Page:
Het stadsbestuur van Stockholm moet stoppen met fossiele reclame. Wel wel voor aanvang van de grote internationale klimaatconferentie in de Zweedse hoofdstad volgend jaar. Dat is de boodschap van New Weather Institute Sverge in een opinie die vandaag is gepubliceerd in de toonaangevende Zweedse krant Aftonbladet. Reclame Fossielvrij is medeondertekenaar van de brief.
Het opinieartikel, vertaald uit het Zweeds naar het Engels:
Now politicians have to ban fossil ads
Stockholm now has a unique opportunity to show climate leadership ahead of Sweden’s hosting of the international environmental conference next year – Stockholm + 50. The city’s politicians are set to soon vote on a ban on advertising that destroys the earth’s climate.
While tropical storms, floods, fires and extinction of species are increasing, we are being drowned in advertising for “green” petrol, new SUVs and air travel. With messages such as “climate compensation”, “climate neutral” and “sustainable”, many companies – often the same as those involved in creating the climate crisis – are trying to greenwash their harmful activities and get us to continue buying their products.
Advertising for goods and services that threaten the whole of society and ecosystems is not acceptable. This includes all forms of advertising for companies that produce and sell fossil fuels, cars and air travel.
A wise balance between freedom of trade and the need to protect society from harmful effects has meant that advertising for, for example, tobacco and alcohol is banned or heavily regulated. For fossil advertising, which drives climate change, and also results in emissions of harmful particles that kill more people than smoking, it is free.
Across Europe and the rest of the world, we are now seeing a wave of lavish and misleading advertising and publicity campaigns from fossil fuel companies that are counteracting support for policy measures to achieve climate goals. Legislation and regulations can’t keep up, the authorities and courts processes for stopping misleading advertising take too long.
But there is hope. Brave politicians, business leaders, boards and grassroots are now making efforts to stop fossil advertising. Stockholm now has the opportunity to become a capital that leads. In October, the city’s politicians will take a stand on a ban on advertising that drives the use of fossil fuels in the advertising spaces that the city owns and controls.
Amsterdam has already banned advertising for diesel cars and low-cost flights in the metro as a first step in the goal of banning fossil advertising in public spaces. Discussions are underway in The Hague, as well as in several cities in the UK. In France, a bill on a ban on advertising for fossil fuels is being processed.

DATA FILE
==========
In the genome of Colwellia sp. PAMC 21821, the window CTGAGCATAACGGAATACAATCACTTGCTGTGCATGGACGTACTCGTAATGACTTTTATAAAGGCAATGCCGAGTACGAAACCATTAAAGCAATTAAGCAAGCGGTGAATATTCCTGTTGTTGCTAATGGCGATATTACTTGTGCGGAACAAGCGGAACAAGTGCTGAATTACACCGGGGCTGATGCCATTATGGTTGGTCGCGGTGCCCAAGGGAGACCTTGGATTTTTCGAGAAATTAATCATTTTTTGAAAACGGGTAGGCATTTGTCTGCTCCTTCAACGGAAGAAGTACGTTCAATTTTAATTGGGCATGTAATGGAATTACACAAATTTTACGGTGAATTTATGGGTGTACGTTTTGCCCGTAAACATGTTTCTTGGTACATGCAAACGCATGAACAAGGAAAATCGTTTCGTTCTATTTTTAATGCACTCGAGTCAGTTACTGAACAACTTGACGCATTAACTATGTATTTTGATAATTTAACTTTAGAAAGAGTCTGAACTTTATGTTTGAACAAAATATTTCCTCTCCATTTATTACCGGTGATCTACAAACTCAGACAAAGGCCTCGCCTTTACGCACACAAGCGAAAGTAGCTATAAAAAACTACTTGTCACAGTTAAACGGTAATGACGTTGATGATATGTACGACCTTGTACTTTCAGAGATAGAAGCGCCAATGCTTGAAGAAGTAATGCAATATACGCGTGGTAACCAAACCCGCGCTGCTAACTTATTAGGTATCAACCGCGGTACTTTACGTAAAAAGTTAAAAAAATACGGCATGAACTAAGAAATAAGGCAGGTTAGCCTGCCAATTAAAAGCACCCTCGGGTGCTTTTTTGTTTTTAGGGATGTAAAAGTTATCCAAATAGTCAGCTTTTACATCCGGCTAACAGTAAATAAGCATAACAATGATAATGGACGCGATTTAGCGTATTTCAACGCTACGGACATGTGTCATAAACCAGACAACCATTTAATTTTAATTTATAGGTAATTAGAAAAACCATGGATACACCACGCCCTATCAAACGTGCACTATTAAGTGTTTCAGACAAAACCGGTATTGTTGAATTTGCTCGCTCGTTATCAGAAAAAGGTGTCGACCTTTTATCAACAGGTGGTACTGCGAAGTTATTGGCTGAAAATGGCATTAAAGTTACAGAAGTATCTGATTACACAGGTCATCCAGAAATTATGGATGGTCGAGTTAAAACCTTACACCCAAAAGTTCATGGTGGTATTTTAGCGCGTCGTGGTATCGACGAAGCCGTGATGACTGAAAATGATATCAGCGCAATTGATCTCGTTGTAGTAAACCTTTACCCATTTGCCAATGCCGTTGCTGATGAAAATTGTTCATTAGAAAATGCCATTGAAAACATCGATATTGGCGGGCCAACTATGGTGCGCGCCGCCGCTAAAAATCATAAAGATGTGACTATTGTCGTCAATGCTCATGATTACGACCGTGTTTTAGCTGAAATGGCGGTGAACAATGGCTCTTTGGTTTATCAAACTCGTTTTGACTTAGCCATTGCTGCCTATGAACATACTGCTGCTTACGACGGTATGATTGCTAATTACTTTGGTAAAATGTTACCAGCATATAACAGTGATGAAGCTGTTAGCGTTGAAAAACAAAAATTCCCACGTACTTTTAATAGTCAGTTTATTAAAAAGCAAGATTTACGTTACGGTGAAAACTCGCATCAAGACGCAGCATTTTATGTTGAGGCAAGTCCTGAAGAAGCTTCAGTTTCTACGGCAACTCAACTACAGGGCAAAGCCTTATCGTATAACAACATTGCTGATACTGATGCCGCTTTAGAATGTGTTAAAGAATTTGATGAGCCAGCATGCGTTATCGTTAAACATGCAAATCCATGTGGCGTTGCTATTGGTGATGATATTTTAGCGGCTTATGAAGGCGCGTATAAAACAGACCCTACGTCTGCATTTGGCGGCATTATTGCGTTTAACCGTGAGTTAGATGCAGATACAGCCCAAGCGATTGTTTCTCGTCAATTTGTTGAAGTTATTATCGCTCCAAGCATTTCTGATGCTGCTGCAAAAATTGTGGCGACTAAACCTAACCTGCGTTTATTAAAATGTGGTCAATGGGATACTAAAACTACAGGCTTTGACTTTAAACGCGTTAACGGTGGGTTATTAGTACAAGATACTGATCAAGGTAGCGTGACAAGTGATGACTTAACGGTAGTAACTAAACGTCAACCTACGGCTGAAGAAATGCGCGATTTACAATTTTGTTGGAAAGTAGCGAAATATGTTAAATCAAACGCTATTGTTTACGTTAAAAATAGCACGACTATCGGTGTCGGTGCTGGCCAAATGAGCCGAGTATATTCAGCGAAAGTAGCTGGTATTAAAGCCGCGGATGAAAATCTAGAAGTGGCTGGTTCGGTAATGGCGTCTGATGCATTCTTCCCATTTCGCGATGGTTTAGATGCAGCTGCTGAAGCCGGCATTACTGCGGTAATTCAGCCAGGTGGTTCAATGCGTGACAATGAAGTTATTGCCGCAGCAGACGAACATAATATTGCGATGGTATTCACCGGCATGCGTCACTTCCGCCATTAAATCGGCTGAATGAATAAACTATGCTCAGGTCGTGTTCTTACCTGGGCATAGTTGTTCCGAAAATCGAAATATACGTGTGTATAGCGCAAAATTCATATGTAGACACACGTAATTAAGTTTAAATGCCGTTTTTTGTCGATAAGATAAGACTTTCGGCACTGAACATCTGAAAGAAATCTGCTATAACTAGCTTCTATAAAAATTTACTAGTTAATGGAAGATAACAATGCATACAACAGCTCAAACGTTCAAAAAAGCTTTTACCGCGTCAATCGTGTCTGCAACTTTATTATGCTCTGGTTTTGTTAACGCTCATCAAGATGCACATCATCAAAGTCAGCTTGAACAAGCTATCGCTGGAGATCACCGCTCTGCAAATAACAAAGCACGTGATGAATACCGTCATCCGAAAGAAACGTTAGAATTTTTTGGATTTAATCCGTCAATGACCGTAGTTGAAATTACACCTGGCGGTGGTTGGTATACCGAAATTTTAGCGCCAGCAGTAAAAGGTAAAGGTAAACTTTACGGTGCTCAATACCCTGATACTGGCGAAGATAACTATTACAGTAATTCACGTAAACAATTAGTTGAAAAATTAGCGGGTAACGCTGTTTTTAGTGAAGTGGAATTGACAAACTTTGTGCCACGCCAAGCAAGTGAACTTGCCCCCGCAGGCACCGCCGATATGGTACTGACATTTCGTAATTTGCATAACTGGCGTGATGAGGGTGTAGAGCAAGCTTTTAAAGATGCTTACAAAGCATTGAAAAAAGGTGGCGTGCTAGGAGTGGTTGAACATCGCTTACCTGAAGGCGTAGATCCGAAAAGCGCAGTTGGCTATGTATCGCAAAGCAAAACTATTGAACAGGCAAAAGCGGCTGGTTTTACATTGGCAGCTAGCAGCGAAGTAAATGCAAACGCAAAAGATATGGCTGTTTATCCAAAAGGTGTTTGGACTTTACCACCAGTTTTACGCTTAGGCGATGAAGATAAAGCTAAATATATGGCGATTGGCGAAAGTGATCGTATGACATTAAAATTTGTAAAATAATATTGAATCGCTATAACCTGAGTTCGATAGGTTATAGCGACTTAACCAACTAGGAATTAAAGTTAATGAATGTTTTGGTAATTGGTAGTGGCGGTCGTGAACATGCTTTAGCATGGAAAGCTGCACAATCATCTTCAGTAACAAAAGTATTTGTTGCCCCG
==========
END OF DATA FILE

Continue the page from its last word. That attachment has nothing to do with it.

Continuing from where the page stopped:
If politicians take responsibility and introduce a ban, Stockholm would take the lead for cities that responsibly try to counteract the climate crisis and thus be able to become an international role model.
In June next year, Stockholm will host the environmental conference Stockholm +50 – an international environmental conference that takes place fifty years after the historic Stockholm Conference in 1972. It should be a matter of course for Stockholm’s politicians to ensure that all fossil advertising is completely away from the city until then.
It would be both irresponsible and foolhardy to risk the fossil fuel companies buying the city’s advertising space so that the delegates are forced to stroll along the fossil fuel propaganda that is meant to convince the public and politicians that the fossil fuel industry is their trusted partner in the climate transition.
Several European environmental organizations are now launching an international campaign to pass local, national and international bans on fossil advertising. The goal is to collect one million signatures for a European ban and thus get the European Commission to consider legislation. In the coming year, the good examples will be highlighted in the broad European debate, as will the bad ones.
We hope and believe that the city of Stockholm will be one of the good examples and that both residents and international delegates will be met by a city without fossil advertising during the international environmental conference in June 2022.
- Andrew Simms, Co-director New Weather Institute UK
- Anna Jonsson, Co-founder New Weather Institute Sweden
- Erika Bjureby Saldes, Oil Campaign Director, Transport & Environment
- Femke Sleegers, Founder Reclame Fossielvrij Netherlands
- Gustaf Lind, Secretary General, WWF Sweden
- Isadora Wronski, Swedish Director Greenpeace